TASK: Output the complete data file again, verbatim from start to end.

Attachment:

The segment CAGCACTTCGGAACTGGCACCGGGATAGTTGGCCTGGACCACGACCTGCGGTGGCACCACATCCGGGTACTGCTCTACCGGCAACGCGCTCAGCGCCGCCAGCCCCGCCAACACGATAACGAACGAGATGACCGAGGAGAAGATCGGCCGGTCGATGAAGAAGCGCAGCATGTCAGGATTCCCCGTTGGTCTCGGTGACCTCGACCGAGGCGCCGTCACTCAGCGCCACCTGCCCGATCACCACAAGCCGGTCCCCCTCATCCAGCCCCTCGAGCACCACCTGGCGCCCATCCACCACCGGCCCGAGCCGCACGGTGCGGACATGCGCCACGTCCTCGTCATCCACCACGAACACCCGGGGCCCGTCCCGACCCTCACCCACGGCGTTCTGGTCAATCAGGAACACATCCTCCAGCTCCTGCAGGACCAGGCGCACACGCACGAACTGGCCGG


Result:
The segment CAGCACTTCGGAACTGGCACCGGGATAGTTGGCCTGGACCACGACCTGCGGTGGCACCACATCCGGGTACTGCTCTACCGGCAACGCGCTCAGCGCCGCCAGCCCCGCCAACACGATAACGAACGAGATGACCGAGGAGAAGATCGGCCGGTCGATGAAGAAGCGCAGCATGTCAGGATTCCCCGTTGGTCTCGGTGACCTCGACCGAGGCGCCGTCACTCAGCGCCACCTGCCCGATCACCACAAGCCGGTCCCCCTCATCCAGCCCCTCGAGCACCACCTGGCGCCCATCCACCACCGGCCCGAGCCGCACGGTGCGGACATGCGCCACGTCCTCGTCATCCACCACGAACACCCGGGGCCCGTCCCGACCCTCACCCACGGCGTTCTGGTCAATCAGGAACACATCCTCCAGCTCCTGCAGGACCAGGCGCACACGCACGAACTGGCCGG